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NEWS | Feb. 16, 2024

Retired Guardsman donates missing KY National Guard magazines

By Andy Dickson, Kentucky National Guard Public Affairs Office

In January 2024, a retired public affairs officer donated forgotten pieces of Kentucky’s military history to the Kentucky National Guard Public Affairs Office in Frankfort.

Retired Army Col. Tom Little was preparing his belongings for a move into a new home when he came across his old military documents. Among those documents were copies of previously published issues of The Kentucky Guardsmen and The Bluegrass Guard. These printed newsletters were under his responsibility when he served as the commander of the 133rd Mobile Public Affairs Detachment (MPAD) during the 1970s and 1980s.

“To tell you the truth, they were in the bottom of a cabinet,” laughed Little. “And as we were preparing to move, I came across them, remembering some of those times and some of those people. We don’t have the space to take those with us and decided to find them a new home.”

Little, the former director of Kentucky Army National Guard personnel, donated 37 issues in all; 33 of which had been lost to time in the archives and never digitized until now.

The collection, dated between May 1976 and Feb. 1986, was kept stacked, which preserved the paper in excellent condition, ready to be scanned in a high resolution for digital archiving.

“These are the issues that were important to me, that are memorable,” said Little. “There are some from overseas deployments, and I suspect there aren’t many of these copies around since they go back to the 70s and the 80s, mostly.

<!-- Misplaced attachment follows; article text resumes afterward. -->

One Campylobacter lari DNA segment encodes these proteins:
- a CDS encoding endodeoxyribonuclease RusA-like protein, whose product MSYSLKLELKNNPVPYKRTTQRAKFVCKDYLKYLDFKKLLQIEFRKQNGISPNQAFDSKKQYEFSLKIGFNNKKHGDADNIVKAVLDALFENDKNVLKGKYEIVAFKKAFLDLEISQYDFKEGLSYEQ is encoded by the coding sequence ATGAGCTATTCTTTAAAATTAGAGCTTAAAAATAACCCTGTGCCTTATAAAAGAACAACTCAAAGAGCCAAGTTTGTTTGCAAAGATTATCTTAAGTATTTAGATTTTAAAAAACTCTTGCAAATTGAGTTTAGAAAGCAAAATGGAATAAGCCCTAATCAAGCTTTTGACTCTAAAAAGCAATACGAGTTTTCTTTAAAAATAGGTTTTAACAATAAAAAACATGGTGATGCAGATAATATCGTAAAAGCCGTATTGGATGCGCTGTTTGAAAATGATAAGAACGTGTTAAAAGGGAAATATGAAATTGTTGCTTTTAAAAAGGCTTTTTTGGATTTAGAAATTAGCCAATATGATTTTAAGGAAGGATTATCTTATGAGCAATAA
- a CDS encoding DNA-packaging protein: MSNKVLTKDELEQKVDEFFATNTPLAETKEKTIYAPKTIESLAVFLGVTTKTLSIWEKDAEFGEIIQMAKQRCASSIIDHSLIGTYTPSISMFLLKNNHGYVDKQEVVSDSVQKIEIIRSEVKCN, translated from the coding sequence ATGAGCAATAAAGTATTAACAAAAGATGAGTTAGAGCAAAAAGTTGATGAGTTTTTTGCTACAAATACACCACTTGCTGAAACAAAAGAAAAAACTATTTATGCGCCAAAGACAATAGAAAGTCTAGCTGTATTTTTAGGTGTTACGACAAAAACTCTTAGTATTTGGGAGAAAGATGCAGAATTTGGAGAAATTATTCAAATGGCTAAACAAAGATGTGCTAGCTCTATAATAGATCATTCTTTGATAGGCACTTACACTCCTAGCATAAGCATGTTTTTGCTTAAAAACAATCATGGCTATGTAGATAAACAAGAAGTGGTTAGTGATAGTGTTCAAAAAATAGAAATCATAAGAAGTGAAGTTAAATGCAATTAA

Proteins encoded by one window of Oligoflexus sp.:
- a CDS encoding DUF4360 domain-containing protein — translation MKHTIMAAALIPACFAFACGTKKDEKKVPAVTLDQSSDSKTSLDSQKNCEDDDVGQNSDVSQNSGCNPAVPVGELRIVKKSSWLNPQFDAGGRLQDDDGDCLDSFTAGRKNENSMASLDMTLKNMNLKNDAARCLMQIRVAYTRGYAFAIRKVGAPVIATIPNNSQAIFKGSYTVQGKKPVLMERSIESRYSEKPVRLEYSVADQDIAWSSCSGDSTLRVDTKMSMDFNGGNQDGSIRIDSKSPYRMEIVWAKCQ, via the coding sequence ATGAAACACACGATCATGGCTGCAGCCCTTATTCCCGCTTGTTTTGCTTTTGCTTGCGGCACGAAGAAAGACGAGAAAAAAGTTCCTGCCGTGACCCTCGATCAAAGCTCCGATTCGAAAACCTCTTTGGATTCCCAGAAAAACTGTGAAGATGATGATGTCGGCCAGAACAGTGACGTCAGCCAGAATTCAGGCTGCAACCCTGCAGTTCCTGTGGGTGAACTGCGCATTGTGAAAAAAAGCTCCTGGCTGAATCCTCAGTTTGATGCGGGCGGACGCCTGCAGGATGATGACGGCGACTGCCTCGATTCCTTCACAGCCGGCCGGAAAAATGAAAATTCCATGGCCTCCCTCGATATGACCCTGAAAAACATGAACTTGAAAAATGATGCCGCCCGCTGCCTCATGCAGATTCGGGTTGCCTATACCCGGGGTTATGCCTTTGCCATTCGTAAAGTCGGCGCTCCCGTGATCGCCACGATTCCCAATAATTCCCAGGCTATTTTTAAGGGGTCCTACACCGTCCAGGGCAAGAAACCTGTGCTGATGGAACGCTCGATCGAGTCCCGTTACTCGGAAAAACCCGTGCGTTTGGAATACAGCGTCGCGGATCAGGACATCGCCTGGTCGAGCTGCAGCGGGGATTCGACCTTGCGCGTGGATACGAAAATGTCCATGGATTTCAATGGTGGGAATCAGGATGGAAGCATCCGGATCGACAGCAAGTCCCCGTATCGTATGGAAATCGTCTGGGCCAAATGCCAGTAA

“It’s a great opportunity to share those with people who were around at that time and even their children, who may not have had the exposure to what their family was doing at that time in the military.”

Little kept many of the issues, not just for his memories, but also for the memories of those he served with. For example, Little recalled a story of a public affairs specialist who wrote an article on his own father.

“I remember the retirement story of [Army] Col. Tom Murphy, a wonderful Soldier and great chief of staff,” Little said. “His son, [Sgt. 1st Class] Tom Murphy, was in the detachment for many years and wrote that story. I told him what I was going to do with those issues, and he said, ‘I don’t even remember that issue, I don’t recall seeing it.’

“Well, I told him it’s finally going to be online where he can get a chance to see it. He was really pleased to know that.”

According to Little, the layout and printing of each of these issues were meticulously done by hand. Photos and articles were scissor-cut to fit on the front and back of an 11-inch by 17-inch sheet of paper and pasted in place. The process took between four to six hours and was complete in a single drill weekend.

The MPAD was responsible for producing one issue each month and have it distributed to the Guardsmen across Kentucky.

Little hopes that getting the collection posted in an online format will help former Guardsmen find the stories that relate to them.

The archive featuring the newly added collection alongside other issues of The Bluegrass Guard is now available on the Kentucky National Guard’s website, at:

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